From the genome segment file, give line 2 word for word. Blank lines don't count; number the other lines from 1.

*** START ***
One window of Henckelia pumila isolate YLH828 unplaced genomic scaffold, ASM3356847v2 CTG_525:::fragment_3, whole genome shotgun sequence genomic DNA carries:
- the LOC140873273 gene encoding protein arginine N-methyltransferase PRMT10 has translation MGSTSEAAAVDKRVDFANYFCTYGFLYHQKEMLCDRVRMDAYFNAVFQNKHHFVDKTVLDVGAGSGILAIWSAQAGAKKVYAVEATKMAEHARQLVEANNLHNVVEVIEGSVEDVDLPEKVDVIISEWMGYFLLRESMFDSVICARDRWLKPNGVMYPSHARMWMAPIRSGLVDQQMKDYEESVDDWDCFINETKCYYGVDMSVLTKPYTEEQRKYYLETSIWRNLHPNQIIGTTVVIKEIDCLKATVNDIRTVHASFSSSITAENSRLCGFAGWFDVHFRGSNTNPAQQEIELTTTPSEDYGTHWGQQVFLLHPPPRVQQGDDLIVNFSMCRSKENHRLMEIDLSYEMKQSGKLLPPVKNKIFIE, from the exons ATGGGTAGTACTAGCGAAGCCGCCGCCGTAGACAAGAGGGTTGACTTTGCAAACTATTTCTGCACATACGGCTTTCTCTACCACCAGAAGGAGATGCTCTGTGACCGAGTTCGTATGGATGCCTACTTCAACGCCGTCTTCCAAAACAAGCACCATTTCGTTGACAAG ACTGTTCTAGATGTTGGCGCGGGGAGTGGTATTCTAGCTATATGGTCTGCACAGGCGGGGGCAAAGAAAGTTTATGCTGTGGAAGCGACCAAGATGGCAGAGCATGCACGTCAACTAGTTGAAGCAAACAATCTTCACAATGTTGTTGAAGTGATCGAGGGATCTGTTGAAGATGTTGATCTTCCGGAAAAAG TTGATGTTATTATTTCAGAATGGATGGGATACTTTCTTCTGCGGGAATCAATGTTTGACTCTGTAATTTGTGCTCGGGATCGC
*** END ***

- the LOC140873273 gene encoding protein arginine N-methyltransferase PRMT10 has translation MGSTSEAAAVDKRVDFANYFCTYGFLYHQKEMLCDRVRMDAYFNAVFQNKHHFVDKTVLDVGAGSGILAIWSAQAGAKKVYAVEATKMAEHARQLVEANNLHNVVEVIEGSVEDVDLPEKVDVIISEWMGYFLLRESMFDSVICARDRWLKPNGVMYPSHARMWMAPIRSGLVDQQMKDYEESVDDWDCFINETKCYYGVDMSVLTKPYTEEQRKYYLETSIWRNLHPNQIIGTTVVIKEIDCLKATVNDIRTVHASFSSSITAENSRLCGFAGWFDVHFRGSNTNPAQQEIELTTTPSEDYGTHWGQQVFLLHPPPRVQQGDDLIVNFSMCRSKENHRLMEIDLSYEMKQSGKLLPPVKNKIFIE, from the exons ATGGGTAGTACTAGCGAAGCCGCCGCCGTAGACAAGAGGGTTGACTTTGCAAACTATTTCTGCACATACGGCTTTCTCTACCACCAGAAGGAGATGCTCTGTGACCGAGTTCGTATGGATGCCTACTTCAACGCCGTCTTCCAAAACAAGCACCATTTCGTTGACAAG ACTGTTCTAGATGTTGGCGCGGGGAGTGGTATTCTAGCTATATGGTCTGCACAGGCGGGGGCAAAGAAAGTTTATGCTGTGGAAGCGACCAAGATGGCAGAGCATGCACGTCAACTAGTTGAAGCAAACAATCTTCACAATGTTGTTGAAGTGATCGAGGGATCTGTTGAAGATGTTGATCTTCCGGAAAAAG TTGATGTTATTATTTCAGAATGGATGGGATACTTTCTTCTGCGGGAATCAATGTTTGACTCTGTAATTTGTGCTCGGGATCGC